Alas, these days are long gone. America has devolved from a republic to a social democracy. Politicians exploit, and pander to, the basest of human feelings: envy. (As John Adams wrote in a letter to Thomas Jefferson “…democracy will envy all, contend with all, endeavor to pull down all, and when by chance it happens to get the upper hand for a short time, it will be revengeful, bloody, and cruel.”) In turn, everyone is now entitled to own a home. Indeed, even if the federal government needs to redistribute wealth, to help Joe and Jane Slackard buy a home, then redistribution it will be. If interest rates are too high, because of a present-oriented American populace (i.e., Americans do not save anymore due to high time preferences), then the Federal Reserve will lend a helping hand by creating billions upon billions of dollars -- right out of thin air -- in order to drive down interest rates. In essence, the Federal Reserve is monetizing envy (or should I say unleashing “animal spirits”) so that everyone can borrow and spend to buy a home, furnish it, put two new cars in the garage, and live the American dream. Of course, the United States’s housing bubble is going to end in an economic nightmare.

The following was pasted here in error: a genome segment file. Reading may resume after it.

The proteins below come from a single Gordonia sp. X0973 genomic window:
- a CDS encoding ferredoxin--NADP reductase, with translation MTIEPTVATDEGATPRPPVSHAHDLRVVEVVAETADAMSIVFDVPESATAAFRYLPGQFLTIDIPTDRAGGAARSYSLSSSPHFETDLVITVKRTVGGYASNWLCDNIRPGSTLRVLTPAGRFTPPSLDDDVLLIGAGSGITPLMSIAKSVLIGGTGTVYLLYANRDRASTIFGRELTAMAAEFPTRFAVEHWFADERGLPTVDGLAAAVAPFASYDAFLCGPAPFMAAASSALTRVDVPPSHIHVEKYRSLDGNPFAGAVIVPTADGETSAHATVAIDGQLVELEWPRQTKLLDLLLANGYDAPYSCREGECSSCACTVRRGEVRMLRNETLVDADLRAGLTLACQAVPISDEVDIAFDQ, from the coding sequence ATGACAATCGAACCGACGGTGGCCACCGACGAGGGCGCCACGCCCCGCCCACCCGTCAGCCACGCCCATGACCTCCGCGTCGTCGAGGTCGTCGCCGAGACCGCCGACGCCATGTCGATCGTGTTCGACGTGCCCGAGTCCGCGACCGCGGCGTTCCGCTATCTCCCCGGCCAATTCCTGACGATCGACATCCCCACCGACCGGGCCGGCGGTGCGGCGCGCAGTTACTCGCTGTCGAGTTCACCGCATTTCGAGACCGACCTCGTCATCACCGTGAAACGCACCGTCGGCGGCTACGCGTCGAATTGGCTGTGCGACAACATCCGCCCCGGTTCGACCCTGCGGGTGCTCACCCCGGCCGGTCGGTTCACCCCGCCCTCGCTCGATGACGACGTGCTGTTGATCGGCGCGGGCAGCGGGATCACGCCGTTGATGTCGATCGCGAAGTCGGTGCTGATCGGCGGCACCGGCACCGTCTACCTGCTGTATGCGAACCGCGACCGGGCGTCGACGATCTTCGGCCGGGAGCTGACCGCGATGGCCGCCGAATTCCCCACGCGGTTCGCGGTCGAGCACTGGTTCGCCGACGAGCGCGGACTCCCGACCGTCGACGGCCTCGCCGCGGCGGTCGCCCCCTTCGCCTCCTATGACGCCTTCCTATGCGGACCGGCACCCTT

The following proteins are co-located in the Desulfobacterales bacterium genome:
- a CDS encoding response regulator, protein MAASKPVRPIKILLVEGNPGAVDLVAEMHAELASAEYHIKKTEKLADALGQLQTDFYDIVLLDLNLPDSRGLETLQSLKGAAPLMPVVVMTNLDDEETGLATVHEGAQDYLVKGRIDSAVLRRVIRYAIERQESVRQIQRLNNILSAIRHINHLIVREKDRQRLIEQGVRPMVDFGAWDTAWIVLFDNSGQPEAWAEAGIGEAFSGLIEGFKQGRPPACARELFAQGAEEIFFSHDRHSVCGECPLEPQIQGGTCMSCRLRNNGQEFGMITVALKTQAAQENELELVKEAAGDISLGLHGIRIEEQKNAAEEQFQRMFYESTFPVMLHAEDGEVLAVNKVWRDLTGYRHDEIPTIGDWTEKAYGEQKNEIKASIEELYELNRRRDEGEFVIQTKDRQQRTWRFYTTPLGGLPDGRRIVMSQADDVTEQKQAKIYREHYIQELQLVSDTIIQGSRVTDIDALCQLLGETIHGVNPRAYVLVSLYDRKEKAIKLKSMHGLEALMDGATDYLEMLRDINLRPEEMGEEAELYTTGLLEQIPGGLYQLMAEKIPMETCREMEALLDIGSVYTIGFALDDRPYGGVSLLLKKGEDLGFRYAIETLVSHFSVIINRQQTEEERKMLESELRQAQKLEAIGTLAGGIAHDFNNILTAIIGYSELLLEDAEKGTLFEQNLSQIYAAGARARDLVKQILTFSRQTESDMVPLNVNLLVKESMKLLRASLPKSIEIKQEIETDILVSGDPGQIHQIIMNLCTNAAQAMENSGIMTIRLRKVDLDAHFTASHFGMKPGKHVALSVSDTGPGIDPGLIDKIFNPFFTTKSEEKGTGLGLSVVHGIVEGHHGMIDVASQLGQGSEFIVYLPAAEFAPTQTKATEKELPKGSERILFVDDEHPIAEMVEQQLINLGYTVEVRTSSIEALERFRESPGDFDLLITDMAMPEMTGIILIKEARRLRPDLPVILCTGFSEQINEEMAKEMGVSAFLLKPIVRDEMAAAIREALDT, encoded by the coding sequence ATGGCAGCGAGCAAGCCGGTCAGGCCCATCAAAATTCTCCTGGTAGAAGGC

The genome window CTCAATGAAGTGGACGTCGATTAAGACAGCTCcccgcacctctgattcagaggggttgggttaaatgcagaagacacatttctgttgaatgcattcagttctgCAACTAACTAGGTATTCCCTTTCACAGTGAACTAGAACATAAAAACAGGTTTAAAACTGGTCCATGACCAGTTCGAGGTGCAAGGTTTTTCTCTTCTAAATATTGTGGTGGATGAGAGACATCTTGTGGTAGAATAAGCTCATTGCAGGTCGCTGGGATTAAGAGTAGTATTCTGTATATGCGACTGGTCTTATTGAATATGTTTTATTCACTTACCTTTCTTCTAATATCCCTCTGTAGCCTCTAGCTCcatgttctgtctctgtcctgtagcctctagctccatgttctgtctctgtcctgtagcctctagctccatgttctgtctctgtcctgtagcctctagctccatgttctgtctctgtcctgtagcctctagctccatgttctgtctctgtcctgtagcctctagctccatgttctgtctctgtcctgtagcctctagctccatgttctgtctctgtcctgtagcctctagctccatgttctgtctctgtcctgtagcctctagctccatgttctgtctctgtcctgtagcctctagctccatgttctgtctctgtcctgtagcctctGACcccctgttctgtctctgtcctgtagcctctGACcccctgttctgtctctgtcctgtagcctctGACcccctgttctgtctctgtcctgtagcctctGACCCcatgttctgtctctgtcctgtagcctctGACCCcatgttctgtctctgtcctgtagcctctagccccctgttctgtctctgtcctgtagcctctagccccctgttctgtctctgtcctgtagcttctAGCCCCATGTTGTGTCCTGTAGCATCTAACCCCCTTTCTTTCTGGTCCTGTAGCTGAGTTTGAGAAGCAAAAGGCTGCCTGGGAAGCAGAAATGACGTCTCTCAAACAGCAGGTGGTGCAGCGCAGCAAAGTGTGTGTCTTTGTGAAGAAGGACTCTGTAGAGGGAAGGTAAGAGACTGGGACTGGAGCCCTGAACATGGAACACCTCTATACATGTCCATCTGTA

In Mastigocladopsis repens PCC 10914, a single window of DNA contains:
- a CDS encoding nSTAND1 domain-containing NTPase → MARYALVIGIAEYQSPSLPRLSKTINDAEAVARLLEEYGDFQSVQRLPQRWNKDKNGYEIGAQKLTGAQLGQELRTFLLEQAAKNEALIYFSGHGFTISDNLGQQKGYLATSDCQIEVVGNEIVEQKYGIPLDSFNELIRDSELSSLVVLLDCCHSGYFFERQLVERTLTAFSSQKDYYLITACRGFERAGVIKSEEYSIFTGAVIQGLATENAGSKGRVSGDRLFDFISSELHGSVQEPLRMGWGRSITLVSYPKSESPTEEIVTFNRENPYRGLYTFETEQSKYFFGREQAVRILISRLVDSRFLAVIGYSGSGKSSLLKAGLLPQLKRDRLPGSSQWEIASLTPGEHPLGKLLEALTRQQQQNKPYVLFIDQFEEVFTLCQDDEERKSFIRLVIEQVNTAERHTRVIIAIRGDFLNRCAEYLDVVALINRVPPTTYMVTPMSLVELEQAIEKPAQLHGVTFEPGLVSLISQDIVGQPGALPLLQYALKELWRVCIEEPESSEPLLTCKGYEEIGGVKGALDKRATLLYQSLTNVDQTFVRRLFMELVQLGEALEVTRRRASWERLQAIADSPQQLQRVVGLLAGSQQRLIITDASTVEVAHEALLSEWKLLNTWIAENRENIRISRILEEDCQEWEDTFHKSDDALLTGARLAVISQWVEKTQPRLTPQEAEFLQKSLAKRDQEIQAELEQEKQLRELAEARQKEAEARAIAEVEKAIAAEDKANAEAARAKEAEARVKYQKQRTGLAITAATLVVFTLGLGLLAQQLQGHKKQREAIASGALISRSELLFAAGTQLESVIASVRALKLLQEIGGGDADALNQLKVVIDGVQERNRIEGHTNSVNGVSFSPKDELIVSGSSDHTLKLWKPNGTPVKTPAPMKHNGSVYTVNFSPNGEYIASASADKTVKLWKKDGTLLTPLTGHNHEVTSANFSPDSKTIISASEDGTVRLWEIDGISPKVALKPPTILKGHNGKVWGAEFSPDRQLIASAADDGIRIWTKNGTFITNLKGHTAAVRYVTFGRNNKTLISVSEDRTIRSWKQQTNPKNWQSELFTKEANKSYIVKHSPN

With key factors falling into place, it appears this housing bubble has come about as an accident of history. When combining all of the factors, a volatile cocktail has been concocted. Inevitably, when a high-time-preference populace collides with artificially low interest rates, something unsavory is going to happen. In this case, the monetary “energy” unleashed is flooding into the housing market. What has ensued is a housing bubble destined to go supernova. How in the world have we gotten here? I will try to explain.

Link here.


Our top choices remain unchanged from last year. As we did in making our original choices, we considered:

  1. Government/political stability
  2. Favorable laws, judicial system
  3. Legal entities for estate planning, asset protection and/or business operations
  4. Financial privacy/banking secrecy